When you are lying in a hospital bed after your accident or illnesses, you will still be thinking about your dental practice. As dentists we have devoted a significant portion of our lives to the practice of dentistry.  Our entire life has been spent on developing a successful dental practice and caring for our patients.  It is understandable that you will be concern about your patients, staff, and practice when you can’t be there.

With the incredible economic and competitive pressures on dental practices today, dentists face an ever increasing load of anxiety even when they miss a week of work when on vacation.  When facing a severe illness or accidental injury, as a dentist you will need to make some critical decisions about your future. These decision will be hard and effect your patients, staff, family, and spouse.  The key to meeting the challenge is knowledge and preparation.  Look at each decision individually and you will come to the right conclusion.

The best way to prepare yourself for the tough questions that follow is to prepare yourself. By knowing the questions before they are asked, you have the time to really think about the answers best for you. The following questions will give you perspective.  Meet very difficult challenges with good decisions.  Make no mistake, you will likely have to answer these questions someday.  Maybe not now, but someday.  Formulate your own answers, and be ready for really challenging decisions.

Question One:   What are the goals of my life in dentistry?

A dental student will answer this question with the dreams of successful practice as a guide.  You can’t answer the following questions without answering this question first. Before you begin an important journey , you need to know where you are going.  Your early goal may be just graduating from dental school. As time goes by, setting realistic goals are important. They do not confine you, they set you free to look into other interests by allowing you to always keep things in good perspective.  A long career as a solo practitioner, group practice, or a full professorship at a university; all are worthy goals and give you motivation to continue your success. It’s your decision.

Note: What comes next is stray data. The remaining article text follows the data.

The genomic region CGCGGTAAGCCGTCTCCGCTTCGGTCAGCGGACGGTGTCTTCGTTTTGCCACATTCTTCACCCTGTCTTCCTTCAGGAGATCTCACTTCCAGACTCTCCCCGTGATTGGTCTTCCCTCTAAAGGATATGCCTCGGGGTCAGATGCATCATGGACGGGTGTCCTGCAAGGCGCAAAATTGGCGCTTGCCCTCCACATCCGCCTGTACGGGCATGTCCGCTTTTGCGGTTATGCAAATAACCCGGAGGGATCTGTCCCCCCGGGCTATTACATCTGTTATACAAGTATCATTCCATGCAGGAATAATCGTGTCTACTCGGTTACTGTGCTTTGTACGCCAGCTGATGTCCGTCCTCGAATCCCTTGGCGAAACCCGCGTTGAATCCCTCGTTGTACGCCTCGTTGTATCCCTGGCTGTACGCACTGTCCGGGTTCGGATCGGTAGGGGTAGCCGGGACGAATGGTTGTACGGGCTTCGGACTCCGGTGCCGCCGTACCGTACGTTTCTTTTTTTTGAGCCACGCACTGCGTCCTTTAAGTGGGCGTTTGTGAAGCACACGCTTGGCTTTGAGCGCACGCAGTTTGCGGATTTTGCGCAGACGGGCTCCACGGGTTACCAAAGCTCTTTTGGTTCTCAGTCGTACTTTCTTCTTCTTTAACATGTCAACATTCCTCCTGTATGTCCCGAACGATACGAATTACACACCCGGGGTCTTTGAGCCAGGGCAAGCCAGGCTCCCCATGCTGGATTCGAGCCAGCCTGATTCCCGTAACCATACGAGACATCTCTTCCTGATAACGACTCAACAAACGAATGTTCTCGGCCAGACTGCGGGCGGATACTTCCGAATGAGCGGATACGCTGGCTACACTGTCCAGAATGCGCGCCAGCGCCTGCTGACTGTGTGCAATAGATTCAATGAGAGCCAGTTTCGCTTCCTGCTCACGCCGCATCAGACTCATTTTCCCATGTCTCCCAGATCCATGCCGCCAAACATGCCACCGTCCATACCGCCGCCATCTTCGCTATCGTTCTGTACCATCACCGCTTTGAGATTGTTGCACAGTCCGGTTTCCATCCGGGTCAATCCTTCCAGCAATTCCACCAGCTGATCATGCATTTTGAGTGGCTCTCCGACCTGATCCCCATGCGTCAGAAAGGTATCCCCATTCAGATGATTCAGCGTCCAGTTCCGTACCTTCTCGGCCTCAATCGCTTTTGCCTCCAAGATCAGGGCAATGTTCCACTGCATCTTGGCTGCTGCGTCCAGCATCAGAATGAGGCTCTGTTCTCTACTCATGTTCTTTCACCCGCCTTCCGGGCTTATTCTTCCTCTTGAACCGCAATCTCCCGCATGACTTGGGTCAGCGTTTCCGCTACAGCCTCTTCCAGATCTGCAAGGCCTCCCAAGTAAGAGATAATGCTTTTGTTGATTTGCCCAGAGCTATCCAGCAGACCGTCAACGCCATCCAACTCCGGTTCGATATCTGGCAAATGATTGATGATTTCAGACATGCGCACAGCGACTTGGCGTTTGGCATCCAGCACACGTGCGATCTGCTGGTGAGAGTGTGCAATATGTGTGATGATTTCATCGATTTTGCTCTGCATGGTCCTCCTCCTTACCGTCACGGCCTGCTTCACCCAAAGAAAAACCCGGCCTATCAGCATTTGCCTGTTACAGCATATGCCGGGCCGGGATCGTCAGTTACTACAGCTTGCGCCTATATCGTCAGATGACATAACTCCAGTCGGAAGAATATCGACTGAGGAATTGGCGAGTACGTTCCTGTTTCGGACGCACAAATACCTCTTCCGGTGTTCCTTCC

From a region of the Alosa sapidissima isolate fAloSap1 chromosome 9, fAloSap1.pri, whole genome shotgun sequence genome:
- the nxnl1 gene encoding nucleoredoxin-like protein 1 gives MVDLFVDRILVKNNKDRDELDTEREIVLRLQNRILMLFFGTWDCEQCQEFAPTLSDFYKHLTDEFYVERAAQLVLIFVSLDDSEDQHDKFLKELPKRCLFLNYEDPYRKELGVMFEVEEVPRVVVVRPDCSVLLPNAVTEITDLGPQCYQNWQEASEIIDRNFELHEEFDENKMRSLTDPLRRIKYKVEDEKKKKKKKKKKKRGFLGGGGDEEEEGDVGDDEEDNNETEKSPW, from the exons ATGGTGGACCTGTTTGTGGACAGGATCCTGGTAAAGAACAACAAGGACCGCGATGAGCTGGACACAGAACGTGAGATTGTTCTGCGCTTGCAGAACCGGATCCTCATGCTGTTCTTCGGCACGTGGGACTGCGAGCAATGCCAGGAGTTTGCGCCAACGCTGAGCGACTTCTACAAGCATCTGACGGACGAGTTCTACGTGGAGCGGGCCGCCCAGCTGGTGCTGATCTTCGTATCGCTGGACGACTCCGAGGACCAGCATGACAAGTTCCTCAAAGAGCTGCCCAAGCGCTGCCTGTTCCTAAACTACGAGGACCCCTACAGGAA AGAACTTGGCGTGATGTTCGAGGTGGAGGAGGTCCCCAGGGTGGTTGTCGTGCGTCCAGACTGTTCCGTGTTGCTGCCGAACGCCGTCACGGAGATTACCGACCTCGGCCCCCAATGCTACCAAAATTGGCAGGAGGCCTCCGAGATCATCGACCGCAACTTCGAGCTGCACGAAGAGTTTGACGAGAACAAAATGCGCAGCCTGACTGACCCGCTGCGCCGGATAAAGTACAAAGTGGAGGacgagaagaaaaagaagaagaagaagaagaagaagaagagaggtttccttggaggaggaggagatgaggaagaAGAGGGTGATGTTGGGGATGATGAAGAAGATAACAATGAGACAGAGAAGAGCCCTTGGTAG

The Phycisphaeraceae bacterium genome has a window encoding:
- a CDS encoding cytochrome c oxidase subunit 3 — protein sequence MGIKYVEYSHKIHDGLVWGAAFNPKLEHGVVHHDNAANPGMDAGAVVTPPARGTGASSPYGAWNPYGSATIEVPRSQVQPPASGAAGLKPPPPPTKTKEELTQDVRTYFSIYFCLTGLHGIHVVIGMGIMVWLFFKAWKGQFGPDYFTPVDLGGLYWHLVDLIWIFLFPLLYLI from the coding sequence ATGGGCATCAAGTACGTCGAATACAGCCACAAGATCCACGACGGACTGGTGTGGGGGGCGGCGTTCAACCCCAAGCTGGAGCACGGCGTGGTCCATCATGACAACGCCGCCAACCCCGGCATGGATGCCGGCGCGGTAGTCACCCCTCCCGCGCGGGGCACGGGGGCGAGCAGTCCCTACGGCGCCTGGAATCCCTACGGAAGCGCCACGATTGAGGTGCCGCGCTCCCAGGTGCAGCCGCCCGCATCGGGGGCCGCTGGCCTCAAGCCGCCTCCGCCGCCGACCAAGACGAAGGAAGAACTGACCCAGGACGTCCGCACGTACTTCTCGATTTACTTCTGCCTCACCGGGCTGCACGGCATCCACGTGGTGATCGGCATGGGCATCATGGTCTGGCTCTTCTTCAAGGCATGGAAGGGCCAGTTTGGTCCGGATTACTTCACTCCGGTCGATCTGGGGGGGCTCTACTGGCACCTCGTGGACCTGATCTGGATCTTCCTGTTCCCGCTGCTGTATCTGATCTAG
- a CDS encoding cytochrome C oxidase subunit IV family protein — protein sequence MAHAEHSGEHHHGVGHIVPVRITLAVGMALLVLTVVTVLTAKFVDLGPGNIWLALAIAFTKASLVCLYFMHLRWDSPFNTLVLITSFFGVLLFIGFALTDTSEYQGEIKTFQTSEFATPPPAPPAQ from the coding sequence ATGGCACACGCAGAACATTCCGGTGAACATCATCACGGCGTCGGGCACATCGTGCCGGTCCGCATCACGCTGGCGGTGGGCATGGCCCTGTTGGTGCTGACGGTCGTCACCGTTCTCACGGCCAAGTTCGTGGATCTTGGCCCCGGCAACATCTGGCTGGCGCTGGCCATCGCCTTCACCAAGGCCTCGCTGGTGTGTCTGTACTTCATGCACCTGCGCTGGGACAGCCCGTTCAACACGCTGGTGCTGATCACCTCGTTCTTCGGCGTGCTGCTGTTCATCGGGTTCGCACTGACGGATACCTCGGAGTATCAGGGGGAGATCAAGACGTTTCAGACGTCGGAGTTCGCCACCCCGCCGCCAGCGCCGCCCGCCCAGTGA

Question Two:   What do I do if I become disabled and can’t work?

Your chances of becoming disabled for at least three months or longer during your dental career are one in four. This 20-30% risk is real and may dentists never recover and are permanently disabled. Being prepared with good disability insurance and a solid written practice contingency plan are critical. We hope you will persevere and return work after your rehabilitation and recovery.

Question Three:    If I’m severely injured or ill, what will I do next?

When you can no longer practice dentistry due to an illness or injury, the next step is transition.  By transition, we mean continuing to be relevant and valued.   Moving on to new challenges will keep your life full and meaningful.   By exploring consulting, teaching, counseling, or volunteer work;  you still remain a valued healthcare professional.  Your options in transition are unlimited and diligently research what is available to you.  We just talked with a quadriplegic who now runs 5 dental radiographic centers nationwide.  This is unbelievable and admirable.   Fortunately it is rare, but will help you put things into perspective.   Every case is personal and individual, there is no “cookie cutter” answer as to when and what you do.   Take time and involve your family and friends in making a good decision.   Don’t fall into the trap of doing nothing.   After a time you must get involved and continue to be relevant in some capacity.

Question Four:   When do I sell my dental practice?

Selling a dental practice for most of us, is like selling our first born child.   It is an extremely personal and emotional decision. It may come after many hard years of persistent practice, or after just a few years because of an illness or injury.   Just because you dental home is sold, you can still practice and contribute.  Becoming an associate or employee may be a truly rewarding decision.   Mapping out a plan with advice and recommendations from consultants, family, and peers will lead to satisfying decisions on your future.

Question Five:    When do I retire from dentistry?

Unfortunately, too many of us will never make this important decision.  We know of many dentists who retire with a dental handpiece in their hand slumped over a dental chair.  This is not a fantasy scenario, and needs to be avoided.  Some dentists will be forced to retire due to loss of skills, disability due to injury or illness, or legal action by third parties. By referring to our first question, you may avoid some of these unpleasant outcomes.   By setting goals that include a tentative timeline, you will end up much happier. When you are facing death, we guarantee that you will not be distraught over not finishing one more crown or root canal.  We develop dental treatment plans everyday, make up a dental career plan for your life and look ahead.  Continue to volunteer and help others in some capacity. It will enrich the years after your retirement and reward you with confidence in your achievements.

If you are injured or ill, refer to our posting on the ten steps to take if you become disabled.TEN STEPS TO SURVIVE DISABILITY We are ready to help and support you in recovery and transition. Remember you are never alone and as peers we are there to help along with your family and friends. You don’t need to answer these five questions now, just know that they are there and be prepared.

WE ARE DENTISTS HELPING OTHER SICK AND INJURED DENTISTS, WE CARE.

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